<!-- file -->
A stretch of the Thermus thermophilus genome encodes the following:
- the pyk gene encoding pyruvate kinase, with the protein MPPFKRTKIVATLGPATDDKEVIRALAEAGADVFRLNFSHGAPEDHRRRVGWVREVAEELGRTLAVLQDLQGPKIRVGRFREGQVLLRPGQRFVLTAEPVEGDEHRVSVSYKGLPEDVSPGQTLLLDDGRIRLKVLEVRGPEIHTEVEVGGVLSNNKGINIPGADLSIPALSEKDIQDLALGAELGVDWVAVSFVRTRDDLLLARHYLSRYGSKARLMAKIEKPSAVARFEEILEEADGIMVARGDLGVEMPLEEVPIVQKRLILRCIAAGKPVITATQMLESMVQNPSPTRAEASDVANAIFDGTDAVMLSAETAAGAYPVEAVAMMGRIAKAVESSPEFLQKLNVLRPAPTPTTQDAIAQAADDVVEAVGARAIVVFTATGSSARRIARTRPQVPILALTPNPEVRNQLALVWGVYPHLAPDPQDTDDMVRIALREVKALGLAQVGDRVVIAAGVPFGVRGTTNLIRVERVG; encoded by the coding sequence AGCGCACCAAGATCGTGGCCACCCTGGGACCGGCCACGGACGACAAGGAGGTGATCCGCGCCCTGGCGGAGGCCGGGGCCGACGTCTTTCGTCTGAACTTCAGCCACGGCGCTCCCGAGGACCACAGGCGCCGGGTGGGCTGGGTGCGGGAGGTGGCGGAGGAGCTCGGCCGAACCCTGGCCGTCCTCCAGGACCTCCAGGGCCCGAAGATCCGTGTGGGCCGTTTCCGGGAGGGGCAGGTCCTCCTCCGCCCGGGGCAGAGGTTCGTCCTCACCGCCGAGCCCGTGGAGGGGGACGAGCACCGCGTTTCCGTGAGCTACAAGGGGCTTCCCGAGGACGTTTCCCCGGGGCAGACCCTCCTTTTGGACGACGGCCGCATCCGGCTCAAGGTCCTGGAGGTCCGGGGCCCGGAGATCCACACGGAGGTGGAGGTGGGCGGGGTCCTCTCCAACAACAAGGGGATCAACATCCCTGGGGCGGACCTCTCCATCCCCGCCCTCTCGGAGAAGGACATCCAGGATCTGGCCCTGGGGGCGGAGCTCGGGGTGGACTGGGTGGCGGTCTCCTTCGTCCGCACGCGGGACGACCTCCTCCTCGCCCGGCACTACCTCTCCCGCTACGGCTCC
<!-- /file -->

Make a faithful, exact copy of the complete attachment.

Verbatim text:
A stretch of the Thermus thermophilus genome encodes the following:
- the pyk gene encoding pyruvate kinase, with the protein MPPFKRTKIVATLGPATDDKEVIRALAEAGADVFRLNFSHGAPEDHRRRVGWVREVAEELGRTLAVLQDLQGPKIRVGRFREGQVLLRPGQRFVLTAEPVEGDEHRVSVSYKGLPEDVSPGQTLLLDDGRIRLKVLEVRGPEIHTEVEVGGVLSNNKGINIPGADLSIPALSEKDIQDLALGAELGVDWVAVSFVRTRDDLLLARHYLSRYGSKARLMAKIEKPSAVARFEEILEEADGIMVARGDLGVEMPLEEVPIVQKRLILRCIAAGKPVITATQMLESMVQNPSPTRAEASDVANAIFDGTDAVMLSAETAAGAYPVEAVAMMGRIAKAVESSPEFLQKLNVLRPAPTPTTQDAIAQAADDVVEAVGARAIVVFTATGSSARRIARTRPQVPILALTPNPEVRNQLALVWGVYPHLAPDPQDTDDMVRIALREVKALGLAQVGDRVVIAAGVPFGVRGTTNLIRVERVG; encoded by the coding sequence AGCGCACCAAGATCGTGGCCACCCTGGGACCGGCCACGGACGACAAGGAGGTGATCCGCGCCCTGGCGGAGGCCGGGGCCGACGTCTTTCGTCTGAACTTCAGCCACGGCGCTCCCGAGGACCACAGGCGCCGGGTGGGCTGGGTGCGGGAGGTGGCGGAGGAGCTCGGCCGAACCCTGGCCGTCCTCCAGGACCTCCAGGGCCCGAAGATCCGTGTGGGCCGTTTCCGGGAGGGGCAGGTCCTCCTCCGCCCGGGGCAGAGGTTCGTCCTCACCGCCGAGCCCGTGGAGGGGGACGAGCACCGCGTTTCCGTGAGCTACAAGGGGCTTCCCGAGGACGTTTCCCCGGGGCAGACCCTCCTTTTGGACGACGGCCGCATCCGGCTCAAGGTCCTGGAGGTCCGGGGCCCGGAGATCCACACGGAGGTGGAGGTGGGCGGGGTCCTCTCCAACAACAAGGGGATCAACATCCCTGGGGCGGACCTCTCCATCCCCGCCCTCTCGGAGAAGGACATCCAGGATCTGGCCCTGGGGGCGGAGCTCGGGGTGGACTGGGTGGCGGTCTCCTTCGTCCGCACGCGGGACGACCTCCTCCTCGCCCGGCACTACCTCTCCCGCTACGGCTCC